Forced labor is a global problem that countries (and companies) are now tackling with greater energy. The European Commission recently issued a bold proposal on September 14, 2022, banning all “products made with forced labour on the European Union (EU) market.” The proposal covers both exports and imports for “all products, of any type, including their components.”
This legislation is poised to have a far-reaching impact on the EU and global markets as well as organizations’ compliance responsibilities.
Below we’ll break down what the EU proposal is about, what its impacts might be, and how it fits into a growing trend of labor rights enforcement within supply chains.
Why It’s Been Introduced
Respect for workers’ rights and dignity has long been a priority for the EU. But current efforts continue to fall short of the scope of the problem. The International Labour Organization (ILO) estimates that there are 27.6 million forced laborers, with another 160 million child laborers worldwide.
There are already some EU regulations in place for forced labor. For example, the European Commission adopted the Corporate Sustainability Due Diligence Directive in February 2022, which outlines due diligence obligations for larger companies. This includes identifying, preventing, mitigating, and accounting for adverse impacts on human rights along global supply chains.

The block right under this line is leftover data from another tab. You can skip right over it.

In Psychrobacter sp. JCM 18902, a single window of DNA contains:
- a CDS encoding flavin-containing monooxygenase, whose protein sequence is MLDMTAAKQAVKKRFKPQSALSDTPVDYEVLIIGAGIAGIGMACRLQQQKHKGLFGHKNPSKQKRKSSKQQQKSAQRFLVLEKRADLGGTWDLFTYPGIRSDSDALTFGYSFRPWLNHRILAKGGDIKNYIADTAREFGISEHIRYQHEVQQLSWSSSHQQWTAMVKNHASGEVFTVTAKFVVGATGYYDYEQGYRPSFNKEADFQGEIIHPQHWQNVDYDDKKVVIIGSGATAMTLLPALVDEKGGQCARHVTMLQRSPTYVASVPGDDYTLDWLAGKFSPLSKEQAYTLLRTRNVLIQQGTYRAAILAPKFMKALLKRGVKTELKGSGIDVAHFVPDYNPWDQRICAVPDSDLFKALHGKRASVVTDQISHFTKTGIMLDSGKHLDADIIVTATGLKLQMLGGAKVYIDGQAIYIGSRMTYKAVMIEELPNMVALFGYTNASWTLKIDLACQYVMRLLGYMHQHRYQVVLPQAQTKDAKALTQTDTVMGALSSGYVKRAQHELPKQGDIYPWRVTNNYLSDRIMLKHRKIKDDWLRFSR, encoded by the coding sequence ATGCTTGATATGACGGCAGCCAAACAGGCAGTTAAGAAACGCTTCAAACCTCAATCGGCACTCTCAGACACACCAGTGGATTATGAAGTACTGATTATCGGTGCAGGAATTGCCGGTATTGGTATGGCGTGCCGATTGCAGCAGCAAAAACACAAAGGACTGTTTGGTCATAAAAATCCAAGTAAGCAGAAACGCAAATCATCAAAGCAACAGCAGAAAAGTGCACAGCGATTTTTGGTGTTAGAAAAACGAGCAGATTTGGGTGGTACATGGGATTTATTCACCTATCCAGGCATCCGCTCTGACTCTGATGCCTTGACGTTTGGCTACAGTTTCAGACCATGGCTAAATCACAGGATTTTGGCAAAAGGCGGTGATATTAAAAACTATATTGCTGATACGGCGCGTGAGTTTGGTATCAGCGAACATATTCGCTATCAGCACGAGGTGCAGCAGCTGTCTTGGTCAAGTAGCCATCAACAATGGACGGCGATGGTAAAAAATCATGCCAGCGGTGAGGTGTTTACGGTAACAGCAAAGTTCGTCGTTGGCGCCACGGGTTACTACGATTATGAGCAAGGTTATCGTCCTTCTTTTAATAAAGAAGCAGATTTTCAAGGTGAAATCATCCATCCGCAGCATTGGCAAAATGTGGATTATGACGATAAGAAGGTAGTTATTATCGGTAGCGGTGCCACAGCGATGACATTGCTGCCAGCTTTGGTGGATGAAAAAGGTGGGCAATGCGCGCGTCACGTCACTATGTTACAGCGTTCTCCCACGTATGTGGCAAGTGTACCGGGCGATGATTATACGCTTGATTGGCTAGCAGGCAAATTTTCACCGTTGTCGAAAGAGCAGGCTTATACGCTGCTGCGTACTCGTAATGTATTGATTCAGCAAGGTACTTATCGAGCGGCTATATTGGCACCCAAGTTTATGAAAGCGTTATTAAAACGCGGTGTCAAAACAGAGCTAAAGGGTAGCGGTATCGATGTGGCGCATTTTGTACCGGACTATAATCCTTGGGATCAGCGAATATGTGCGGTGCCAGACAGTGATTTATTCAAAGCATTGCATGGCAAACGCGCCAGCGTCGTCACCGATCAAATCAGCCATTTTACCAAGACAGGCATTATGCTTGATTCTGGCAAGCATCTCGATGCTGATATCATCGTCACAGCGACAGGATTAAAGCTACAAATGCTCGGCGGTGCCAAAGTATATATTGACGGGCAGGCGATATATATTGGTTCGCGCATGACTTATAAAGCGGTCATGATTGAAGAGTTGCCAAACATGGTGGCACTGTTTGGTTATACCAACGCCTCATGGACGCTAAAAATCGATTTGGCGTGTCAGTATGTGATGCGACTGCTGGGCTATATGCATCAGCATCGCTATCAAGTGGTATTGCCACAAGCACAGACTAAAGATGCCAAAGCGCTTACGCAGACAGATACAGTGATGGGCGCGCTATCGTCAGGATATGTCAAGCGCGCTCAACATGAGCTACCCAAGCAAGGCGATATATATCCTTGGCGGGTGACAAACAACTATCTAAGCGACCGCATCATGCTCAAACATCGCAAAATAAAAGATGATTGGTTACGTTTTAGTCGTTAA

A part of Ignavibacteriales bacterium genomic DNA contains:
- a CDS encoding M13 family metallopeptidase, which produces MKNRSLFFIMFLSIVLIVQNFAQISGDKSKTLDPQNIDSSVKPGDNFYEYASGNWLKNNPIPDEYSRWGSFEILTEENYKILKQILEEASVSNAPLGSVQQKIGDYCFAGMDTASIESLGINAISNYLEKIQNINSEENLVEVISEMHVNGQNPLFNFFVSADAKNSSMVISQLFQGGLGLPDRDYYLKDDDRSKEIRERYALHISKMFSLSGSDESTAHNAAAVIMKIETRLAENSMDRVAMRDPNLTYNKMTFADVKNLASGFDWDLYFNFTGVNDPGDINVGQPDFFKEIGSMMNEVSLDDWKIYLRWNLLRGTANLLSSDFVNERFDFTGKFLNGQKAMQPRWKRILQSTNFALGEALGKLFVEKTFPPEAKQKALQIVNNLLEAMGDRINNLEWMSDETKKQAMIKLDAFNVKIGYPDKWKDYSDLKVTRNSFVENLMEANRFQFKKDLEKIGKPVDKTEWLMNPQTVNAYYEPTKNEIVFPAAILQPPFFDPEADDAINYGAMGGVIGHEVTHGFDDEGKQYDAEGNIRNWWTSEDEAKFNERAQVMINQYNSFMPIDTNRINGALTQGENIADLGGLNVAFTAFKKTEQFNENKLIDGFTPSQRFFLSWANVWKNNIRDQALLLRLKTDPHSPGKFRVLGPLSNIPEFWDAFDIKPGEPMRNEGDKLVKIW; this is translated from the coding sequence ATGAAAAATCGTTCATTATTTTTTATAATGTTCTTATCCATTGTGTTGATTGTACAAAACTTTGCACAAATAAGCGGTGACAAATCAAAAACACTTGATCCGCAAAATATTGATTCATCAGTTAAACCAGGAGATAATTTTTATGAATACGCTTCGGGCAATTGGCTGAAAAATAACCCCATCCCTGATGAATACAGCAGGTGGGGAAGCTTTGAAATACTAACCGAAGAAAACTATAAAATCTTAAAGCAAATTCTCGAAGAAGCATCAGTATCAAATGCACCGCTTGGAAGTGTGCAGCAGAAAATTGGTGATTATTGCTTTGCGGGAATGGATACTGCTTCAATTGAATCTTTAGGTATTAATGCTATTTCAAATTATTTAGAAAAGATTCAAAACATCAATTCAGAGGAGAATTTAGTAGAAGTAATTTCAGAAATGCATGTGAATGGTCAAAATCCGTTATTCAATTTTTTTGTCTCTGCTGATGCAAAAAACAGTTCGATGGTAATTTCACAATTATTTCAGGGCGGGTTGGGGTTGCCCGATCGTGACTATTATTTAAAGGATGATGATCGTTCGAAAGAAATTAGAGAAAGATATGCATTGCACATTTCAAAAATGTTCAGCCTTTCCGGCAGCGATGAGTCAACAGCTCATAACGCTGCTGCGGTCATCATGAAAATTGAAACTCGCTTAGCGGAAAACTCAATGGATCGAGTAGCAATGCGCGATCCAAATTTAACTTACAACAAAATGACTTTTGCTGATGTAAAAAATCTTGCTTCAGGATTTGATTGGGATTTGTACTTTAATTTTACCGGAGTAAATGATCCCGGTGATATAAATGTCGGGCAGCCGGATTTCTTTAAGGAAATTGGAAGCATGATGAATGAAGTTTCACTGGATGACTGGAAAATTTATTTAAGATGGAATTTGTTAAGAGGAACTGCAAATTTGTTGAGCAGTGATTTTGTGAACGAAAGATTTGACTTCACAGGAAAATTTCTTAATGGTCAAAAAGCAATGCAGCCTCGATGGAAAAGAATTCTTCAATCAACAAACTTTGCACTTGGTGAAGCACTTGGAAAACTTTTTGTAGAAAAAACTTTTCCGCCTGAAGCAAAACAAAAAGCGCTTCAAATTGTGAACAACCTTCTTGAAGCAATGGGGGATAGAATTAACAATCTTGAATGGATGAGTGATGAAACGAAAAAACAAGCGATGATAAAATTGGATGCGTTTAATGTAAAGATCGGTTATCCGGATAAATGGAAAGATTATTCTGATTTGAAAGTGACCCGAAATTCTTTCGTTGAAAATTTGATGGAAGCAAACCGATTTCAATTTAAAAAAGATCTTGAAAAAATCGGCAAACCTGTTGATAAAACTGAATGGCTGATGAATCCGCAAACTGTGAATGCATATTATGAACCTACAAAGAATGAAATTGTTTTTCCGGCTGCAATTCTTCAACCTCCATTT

Additionally, the Conflict Minerals Regulation went into effect in January 2021. The regulation aims to stem the trade of four so-called “conflict minerals” or 3TG-tin, tantalum, tungsten, and gold-which are often linked to forced labor or finance armed conflicts.
However, the new Forced Labor Product Ban casts a wider net to ensure more comprehensive application and enforcement of forced labor protections.
The regulation encompasses
- All companies that make, import, or export products in the EU
- Any forced labor across the entire supply chain at any stage of production
- All products, including their components, regardless of industry or geographic origin
For example, while the regulation provides for the inclusion of high-risk areas or products on an EU database, the legislation would apply equally to all products from all geographic origins, with an equal burden of proof for all areas. Additionally, unlike the Due Diligence Directive, which only applied to large companies, the Forced Labor Product Ban applies to all companies, including small and medium-sized businesses.